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Tue., Oct. 6
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LeRay losing 55,000 gallons of water a day as workers scramble to fix problem


LeRay is leaking lots of water.

The Town Council discovered Thursday that it is losing about 55,000 gallons of water every day from Water District 2, which encompasses the commercial district along routes 11 and 342.

But workers, who found out about the problem two weeks ago, still haven’t pinpointed where the leak is, reported Steven Marshall, operator for the Development Authority of the North Country, which maintains the water system for the town.

Town employees are testing fire hydrants to find the leak’s source. It could be on Route 11 across from KFC, Mr. Marshall said, where a “huge wet spot” is present.

Town records show that the leak in Water District 2 likely was present for three months before the problem was confirmed in early April, when the town billed customers for the first quarter, from January through March. During an average quarter, the town government uses 2 million gallons of water produced by its four wells in the district for municipal purposes; the remainder, about 22 million gallons, goes toward households and businesses in the district.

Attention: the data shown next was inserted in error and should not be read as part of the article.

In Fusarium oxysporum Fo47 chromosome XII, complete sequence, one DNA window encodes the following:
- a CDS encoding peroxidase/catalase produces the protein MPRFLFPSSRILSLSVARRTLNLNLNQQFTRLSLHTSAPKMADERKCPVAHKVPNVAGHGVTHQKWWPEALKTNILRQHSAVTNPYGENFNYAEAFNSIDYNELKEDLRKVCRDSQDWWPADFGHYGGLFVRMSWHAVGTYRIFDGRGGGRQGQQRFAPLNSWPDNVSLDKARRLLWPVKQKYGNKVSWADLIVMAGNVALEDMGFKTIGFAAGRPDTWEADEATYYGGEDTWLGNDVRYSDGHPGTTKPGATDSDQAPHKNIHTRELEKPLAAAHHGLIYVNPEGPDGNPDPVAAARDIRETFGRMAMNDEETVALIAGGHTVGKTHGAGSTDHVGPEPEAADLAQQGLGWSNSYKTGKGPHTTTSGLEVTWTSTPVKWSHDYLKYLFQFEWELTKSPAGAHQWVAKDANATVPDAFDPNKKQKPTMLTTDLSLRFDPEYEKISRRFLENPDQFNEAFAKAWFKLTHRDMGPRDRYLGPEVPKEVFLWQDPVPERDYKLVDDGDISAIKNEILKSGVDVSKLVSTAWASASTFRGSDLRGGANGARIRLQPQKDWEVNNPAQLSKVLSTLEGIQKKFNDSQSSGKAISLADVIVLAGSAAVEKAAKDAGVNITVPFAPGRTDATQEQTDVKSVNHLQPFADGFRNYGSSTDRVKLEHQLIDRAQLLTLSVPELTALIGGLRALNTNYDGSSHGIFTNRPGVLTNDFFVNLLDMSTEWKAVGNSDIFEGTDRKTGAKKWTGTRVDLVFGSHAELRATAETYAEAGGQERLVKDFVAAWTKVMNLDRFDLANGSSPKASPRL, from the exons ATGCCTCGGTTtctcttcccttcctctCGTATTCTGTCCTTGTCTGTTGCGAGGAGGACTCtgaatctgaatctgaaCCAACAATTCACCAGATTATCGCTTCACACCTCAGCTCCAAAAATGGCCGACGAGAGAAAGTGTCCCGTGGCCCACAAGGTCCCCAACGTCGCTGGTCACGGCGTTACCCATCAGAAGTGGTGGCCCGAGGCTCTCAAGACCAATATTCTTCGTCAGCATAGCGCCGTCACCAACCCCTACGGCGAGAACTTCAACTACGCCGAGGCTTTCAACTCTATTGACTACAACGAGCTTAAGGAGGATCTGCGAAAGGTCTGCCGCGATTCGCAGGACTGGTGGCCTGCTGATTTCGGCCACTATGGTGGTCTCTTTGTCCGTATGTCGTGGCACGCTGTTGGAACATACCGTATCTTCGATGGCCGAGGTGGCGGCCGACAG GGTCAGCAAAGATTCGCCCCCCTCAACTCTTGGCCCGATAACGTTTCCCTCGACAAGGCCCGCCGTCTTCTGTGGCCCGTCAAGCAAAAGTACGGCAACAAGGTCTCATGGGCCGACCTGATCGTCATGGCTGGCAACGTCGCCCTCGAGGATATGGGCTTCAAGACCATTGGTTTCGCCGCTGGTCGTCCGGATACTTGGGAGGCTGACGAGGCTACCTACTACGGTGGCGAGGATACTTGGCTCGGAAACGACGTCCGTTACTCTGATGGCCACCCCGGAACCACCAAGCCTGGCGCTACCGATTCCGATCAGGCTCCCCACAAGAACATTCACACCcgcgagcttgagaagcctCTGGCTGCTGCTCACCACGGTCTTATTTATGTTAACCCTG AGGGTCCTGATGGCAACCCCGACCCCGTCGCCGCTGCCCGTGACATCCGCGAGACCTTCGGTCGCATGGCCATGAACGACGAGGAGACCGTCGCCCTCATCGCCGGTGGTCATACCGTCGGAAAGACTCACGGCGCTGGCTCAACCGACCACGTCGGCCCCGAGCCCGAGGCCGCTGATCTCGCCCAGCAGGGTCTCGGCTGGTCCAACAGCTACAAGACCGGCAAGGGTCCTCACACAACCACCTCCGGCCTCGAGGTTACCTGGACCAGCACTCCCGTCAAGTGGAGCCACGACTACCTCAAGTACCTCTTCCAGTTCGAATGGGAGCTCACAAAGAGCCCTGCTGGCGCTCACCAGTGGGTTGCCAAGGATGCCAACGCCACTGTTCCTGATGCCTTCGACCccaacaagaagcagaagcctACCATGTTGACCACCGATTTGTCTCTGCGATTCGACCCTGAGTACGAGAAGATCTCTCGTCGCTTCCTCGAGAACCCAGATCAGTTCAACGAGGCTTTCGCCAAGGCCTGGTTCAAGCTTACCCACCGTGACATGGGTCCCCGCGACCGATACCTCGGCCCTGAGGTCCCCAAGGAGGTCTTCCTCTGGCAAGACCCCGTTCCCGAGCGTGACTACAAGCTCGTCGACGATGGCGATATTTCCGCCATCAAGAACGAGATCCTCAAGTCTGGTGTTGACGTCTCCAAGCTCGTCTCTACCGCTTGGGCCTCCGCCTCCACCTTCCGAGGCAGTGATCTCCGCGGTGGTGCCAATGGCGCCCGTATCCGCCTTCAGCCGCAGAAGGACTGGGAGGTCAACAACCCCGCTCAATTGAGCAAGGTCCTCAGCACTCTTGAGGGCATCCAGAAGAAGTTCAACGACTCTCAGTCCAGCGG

But records for the first quarter of 2013 showed the town’s share accounted for 7 million gallons — far more than it actually used. That meant at least 5 million gallons leaked out of the district during the quarter, an average of 55,000 gallons a day.

Based on the amount residents are charged in the district — $3.75 per 1,000 gallons — the town lost about $18,750 worth of water in the past three months, or about $208 per day.

Though town officials noticed in January that there could be a problem, they couldn’t confirm it until users were billed at the end of March because of insufficient data, said Steven T. Harter, the LeRay supervisor’s administrative clerk. About 300,000 gallons of water flow through the large district each day.

“We noticed (in January) the water flow was higher than the sewer flow, which meant it was going into the ground and not reaching the sewer,” he said.

Workers have tried to find the leak for about a week without any success, Mr. Harter said, but the problem should be resolved soon.

“We think it’s a water main break” or a broken joint, he said.

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